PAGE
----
When buying replacement casement windows, homeowners will be able to select from a variety of different window materials. One of the most popular choices is vinyl. Casement windows made from vinyl are very easy to clean, durable and affordable. One of the best things about this window material is that vinyl comes in many colors that won't fade or peel over time. However, drawbacks to vinyl casement windows include the fact that they can't be painted and may not be aesthetically appealing to some individuals.
Another popular material used in the construction of casement windows is wood. Wood casement windows are very attractive, and they add a level of warmth and elegance to both the interior and exterior of the home. They can be sanded, stained and repainted at any time, but maintenance can be time-consuming, especially in particularly wet or humid climates. While wood casement windows are certainly beautiful, they are one of the more expensive materials on the market, and the significant investment may not fit into the budget of every homeowner.
Replacement casement windows made from aluminum are a great option for homeowners looking for strength and practicality over aesthetics. Aluminum is a lightweight material by nature, but it is still incredibly strong and durable. However, there are drawbacks to purchasing aluminum replacement casement windows. This material is not a good insulator, and it transfers temperature easily. This translates to potentially greater heating and cooling costs. In addition, aluminum may not be the best choice when it comes to curb appeal from the exterior of the home or elegance inside the home.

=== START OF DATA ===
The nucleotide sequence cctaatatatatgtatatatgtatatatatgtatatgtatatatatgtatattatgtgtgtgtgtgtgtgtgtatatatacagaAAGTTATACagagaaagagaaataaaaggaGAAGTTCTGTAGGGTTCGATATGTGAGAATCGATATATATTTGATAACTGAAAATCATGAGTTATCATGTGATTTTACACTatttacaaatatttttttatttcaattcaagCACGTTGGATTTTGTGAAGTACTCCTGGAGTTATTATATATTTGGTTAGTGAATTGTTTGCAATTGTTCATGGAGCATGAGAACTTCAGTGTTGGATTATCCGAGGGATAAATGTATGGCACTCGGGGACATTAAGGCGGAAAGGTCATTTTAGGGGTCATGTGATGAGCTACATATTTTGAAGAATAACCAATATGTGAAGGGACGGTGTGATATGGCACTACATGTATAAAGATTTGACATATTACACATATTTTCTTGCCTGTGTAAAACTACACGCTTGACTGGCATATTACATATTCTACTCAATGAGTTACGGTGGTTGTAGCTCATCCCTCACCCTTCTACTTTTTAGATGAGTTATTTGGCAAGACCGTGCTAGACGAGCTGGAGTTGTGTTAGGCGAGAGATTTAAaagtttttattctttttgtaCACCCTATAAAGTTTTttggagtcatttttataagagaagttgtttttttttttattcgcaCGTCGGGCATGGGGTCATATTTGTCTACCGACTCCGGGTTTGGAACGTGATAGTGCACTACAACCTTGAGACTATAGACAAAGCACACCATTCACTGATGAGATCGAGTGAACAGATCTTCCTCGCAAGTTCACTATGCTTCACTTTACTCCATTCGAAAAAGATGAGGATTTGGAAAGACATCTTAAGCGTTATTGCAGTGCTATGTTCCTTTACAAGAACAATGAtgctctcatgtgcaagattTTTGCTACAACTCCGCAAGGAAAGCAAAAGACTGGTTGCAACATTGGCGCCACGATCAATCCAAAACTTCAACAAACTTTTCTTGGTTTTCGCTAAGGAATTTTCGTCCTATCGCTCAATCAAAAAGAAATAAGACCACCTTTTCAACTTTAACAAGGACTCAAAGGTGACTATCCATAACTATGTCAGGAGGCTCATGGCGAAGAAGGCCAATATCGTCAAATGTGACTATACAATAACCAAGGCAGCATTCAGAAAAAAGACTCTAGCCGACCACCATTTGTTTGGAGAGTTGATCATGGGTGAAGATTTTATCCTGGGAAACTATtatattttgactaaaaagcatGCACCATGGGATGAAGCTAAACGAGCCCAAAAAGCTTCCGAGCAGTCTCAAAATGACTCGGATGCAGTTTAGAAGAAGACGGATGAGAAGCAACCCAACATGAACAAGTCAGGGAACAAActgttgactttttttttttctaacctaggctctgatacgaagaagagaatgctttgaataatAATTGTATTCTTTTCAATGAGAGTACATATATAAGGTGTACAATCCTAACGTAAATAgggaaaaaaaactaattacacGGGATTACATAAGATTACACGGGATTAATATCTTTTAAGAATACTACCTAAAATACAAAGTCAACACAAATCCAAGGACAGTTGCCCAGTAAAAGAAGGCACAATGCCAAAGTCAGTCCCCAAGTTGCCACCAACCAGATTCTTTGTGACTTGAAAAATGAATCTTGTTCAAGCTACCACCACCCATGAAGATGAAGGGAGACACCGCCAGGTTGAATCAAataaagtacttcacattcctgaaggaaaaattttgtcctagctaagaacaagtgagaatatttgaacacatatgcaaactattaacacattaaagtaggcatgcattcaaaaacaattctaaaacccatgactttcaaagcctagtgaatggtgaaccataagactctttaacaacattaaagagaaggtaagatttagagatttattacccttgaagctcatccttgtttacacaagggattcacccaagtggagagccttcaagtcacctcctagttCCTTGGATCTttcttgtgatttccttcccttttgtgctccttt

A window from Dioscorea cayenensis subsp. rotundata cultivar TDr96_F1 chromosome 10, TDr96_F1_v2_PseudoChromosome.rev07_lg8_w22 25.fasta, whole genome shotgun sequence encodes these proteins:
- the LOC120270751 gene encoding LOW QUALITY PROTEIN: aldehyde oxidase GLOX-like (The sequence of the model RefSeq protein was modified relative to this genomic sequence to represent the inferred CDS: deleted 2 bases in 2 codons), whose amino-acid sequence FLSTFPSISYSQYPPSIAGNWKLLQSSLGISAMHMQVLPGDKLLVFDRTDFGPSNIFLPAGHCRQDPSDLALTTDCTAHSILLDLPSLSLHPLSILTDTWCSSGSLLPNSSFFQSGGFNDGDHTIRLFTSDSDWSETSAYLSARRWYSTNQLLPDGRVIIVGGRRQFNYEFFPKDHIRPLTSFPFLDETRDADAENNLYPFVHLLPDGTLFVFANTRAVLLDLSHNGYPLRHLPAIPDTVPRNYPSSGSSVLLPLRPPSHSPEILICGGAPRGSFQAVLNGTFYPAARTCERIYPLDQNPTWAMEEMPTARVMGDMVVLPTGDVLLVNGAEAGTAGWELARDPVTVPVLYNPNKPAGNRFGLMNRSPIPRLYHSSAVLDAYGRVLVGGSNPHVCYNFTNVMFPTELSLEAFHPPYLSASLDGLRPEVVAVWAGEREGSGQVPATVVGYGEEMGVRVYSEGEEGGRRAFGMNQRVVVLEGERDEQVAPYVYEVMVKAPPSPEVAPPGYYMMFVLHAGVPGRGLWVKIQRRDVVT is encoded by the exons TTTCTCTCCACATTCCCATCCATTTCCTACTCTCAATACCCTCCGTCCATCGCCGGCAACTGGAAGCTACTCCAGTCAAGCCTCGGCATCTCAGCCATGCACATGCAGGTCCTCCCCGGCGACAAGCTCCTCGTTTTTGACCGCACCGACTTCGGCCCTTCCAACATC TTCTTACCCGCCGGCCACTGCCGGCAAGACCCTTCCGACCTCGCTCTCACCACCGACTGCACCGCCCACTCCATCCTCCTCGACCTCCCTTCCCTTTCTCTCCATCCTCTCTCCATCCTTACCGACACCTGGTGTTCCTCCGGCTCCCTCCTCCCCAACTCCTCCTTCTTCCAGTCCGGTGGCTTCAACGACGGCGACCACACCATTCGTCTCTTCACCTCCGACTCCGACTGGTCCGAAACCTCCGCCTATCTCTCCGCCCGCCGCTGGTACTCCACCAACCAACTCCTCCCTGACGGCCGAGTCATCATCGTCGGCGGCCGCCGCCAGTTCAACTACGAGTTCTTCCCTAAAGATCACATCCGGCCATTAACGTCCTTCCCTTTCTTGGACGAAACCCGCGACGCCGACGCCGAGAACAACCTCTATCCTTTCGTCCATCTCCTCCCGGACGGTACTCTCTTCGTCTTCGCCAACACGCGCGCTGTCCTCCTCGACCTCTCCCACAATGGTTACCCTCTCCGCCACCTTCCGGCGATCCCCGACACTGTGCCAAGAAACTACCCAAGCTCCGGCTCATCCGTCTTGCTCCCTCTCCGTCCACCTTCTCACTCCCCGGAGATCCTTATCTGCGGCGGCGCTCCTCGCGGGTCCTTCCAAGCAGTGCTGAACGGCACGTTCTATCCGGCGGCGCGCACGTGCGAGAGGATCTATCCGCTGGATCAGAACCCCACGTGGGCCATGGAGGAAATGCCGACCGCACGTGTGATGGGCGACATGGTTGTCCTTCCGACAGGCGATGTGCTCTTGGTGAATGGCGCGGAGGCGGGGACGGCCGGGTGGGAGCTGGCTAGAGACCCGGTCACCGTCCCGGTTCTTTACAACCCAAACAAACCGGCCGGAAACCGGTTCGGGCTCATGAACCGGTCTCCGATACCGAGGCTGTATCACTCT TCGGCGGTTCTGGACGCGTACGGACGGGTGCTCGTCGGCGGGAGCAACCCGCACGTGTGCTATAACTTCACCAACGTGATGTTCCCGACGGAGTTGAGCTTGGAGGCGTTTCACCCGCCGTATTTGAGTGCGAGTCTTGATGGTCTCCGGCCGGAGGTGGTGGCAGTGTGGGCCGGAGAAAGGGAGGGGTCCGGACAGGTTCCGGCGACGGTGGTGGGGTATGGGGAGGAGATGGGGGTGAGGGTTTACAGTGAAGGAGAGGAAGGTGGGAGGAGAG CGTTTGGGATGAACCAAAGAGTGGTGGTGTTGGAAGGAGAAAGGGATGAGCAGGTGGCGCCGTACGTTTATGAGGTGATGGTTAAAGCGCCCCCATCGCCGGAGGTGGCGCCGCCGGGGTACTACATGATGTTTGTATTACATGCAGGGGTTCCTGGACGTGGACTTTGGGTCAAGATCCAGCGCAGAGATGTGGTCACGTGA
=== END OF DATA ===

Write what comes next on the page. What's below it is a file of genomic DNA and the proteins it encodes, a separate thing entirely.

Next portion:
One of the newer replacement casement window materials is fiberglass. Those in search of an attractive, versatile and energy-efficient casement window material certainly won't be disappointed in fiberglass. Although this is a relatively new option on the market, it has the potential to last for decades without replacement and with very little in the way of maintenance. The biggest disadvantage of fiberglass for replacement casement windows is the price, which can rival and even potentially surpass the cost of wood casement windows.
While much attention is given to the materials that make up the frames of replacement casement windows, the glass panes inside are also important. Many replacement casement windows come complete with glass, so buyers should know what kind of panes will go best in their home. Things to look at when selecting glass panes for casement windows include:
Number of panes
R-rating for reduction of passive solar gain
Temperature insulation for lower energy costs in the home
What to Know About Installation
Generally, homeowners won't try to install replacement casement windows on their own as it can be a big job that involves lifting heavy window frames. Those who do tackle this job, however, might want to look for windows with predrilled holes, which allow for installation inside or outside of the home. Otherwise, a homeowner should be prepared to pay somewhere between $50 and $190 to have a replacement casement window installed.
Get free estimates from local window & door contractors
Last updated on Apr 17, 2014